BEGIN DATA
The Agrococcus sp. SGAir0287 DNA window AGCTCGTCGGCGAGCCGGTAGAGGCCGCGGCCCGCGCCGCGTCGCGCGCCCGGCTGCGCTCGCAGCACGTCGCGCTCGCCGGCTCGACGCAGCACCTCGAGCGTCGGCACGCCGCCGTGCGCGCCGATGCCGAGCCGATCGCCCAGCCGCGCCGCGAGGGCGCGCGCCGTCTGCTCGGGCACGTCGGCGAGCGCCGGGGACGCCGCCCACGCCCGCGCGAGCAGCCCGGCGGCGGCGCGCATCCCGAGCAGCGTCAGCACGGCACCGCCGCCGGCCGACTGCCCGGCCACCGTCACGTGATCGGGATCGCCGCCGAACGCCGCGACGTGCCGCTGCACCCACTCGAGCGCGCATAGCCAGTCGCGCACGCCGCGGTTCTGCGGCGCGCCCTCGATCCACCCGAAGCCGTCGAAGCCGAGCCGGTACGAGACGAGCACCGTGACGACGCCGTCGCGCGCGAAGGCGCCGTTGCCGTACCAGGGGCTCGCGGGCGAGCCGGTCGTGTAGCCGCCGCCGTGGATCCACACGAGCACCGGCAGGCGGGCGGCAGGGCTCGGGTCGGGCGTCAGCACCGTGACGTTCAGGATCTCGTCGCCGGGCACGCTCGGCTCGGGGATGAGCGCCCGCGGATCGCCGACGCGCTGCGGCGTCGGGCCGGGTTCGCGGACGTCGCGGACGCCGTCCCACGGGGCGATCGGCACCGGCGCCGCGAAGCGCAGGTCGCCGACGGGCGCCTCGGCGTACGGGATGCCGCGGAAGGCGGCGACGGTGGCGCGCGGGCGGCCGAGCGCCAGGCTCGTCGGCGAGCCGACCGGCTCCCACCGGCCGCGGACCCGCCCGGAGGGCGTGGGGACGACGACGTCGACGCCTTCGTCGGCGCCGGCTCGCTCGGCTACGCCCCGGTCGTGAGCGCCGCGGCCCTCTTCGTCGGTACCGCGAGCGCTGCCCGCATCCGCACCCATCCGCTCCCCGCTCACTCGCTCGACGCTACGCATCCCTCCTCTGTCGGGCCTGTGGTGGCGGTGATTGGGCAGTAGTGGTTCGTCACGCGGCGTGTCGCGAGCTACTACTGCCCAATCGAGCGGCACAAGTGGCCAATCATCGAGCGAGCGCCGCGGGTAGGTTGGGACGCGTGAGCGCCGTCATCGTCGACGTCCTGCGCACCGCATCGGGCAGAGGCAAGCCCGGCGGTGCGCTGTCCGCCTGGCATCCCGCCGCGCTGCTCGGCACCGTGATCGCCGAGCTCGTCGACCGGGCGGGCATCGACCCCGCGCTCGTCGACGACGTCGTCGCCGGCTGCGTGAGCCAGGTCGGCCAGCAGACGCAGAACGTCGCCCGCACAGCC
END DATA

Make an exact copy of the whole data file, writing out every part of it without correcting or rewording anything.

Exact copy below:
The Agrococcus sp. SGAir0287 DNA window AGCTCGTCGGCGAGCCGGTAGAGGCCGCGGCCCGCGCCGCGTCGCGCGCCCGGCTGCGCTCGCAGCACGTCGCGCTCGCCGGCTCGACGCAGCACCTCGAGCGTCGGCACGCCGCCGTGCGCGCCGATGCCGAGCCGATCGCCCAGCCGCGCCGCGAGGGCGCGCGCCGTCTGCTCGGGCACGTCGGCGAGCGCCGGGGACGCCGCCCACGCCCGCGCGAGCAGCCCGGCGGCGGCGCGCATCCCGAGCAGCGTCAGCACGGCACCGCCGCCGGCCGACTGCCCGGCCACCGTCACGTGATCGGGATCGCCGCCGAACGCCGCGACGTGCCGCTGCACCCACTCGAGCGCGCATAGCCAGTCGCGCACGCCGCGGTTCTGCGGCGCGCCCTCGATCCACCCGAAGCCGTCGAAGCCGAGCCGGTACGAGACGAGCACCGTGACGACGCCGTCGCGCGCGAAGGCGCCGTTGCCGTACCAGGGGCTCGCGGGCGAGCCGGTCGTGTAGCCGCCGCCGTGGATCCACACGAGCACCGGCAGGCGGGCGGCAGGGCTCGGGTCGGGCGTCAGCACCGTGACGTTCAGGATCTCGTCGCCGGGCACGCTCGGCTCGGGGATGAGCGCCCGCGGATCGCCGACGCGCTGCGGCGTCGGGCCGGGTTCGCGGACGTCGCGGACGCCGTCCCACGGGGCGATCGGCACCGGCGCCGCGAAGCGCAGGTCGCCGACGGGCGCCTCGGCGTACGGGATGCCGCGGAAGGCGGCGACGGTGGCGCGCGGGCGGCCGAGCGCCAGGCTCGTCGGCGAGCCGACCGGCTCCCACCGGCCGCGGACCCGCCCGGAGGGCGTGGGGACGACGACGTCGACGCCTTCGTCGGCGCCGGCTCGCTCGGCTACGCCCCGGTCGTGAGCGCCGCGGCCCTCTTCGTCGGTACCGCGAGCGCTGCCCGCATCCGCACCCATCCGCTCCCCGCTCACTCGCTCGACGCTACGCATCCCTCCTCTGTCGGGCCTGTGGTGGCGGTGATTGGGCAGTAGTGGTTCGTCACGCGGCGTGTCGCGAGCTACTACTGCCCAATCGAGCGGCACAAGTGGCCAATCATCGAGCGAGCGCCGCGGGTAGGTTGGGACGCGTGAGCGCCGTCATCGTCGACGTCCTGCGCACCGCATCGGGCAGAGGCAAGCCCGGCGGTGCGCTGTCCGCCTGGCATCCCGCCGCGCTGCTCGGCACCGTGATCGCCGAGCTCGTCGACCGGGCGGGCATCGACCCCGCGCTCGTCGACGACGTCGTCGCCGGCTGCGTGAGCCAGGTCGGCCAGCAGACGCAGAACGTCGCCCGCACAGCC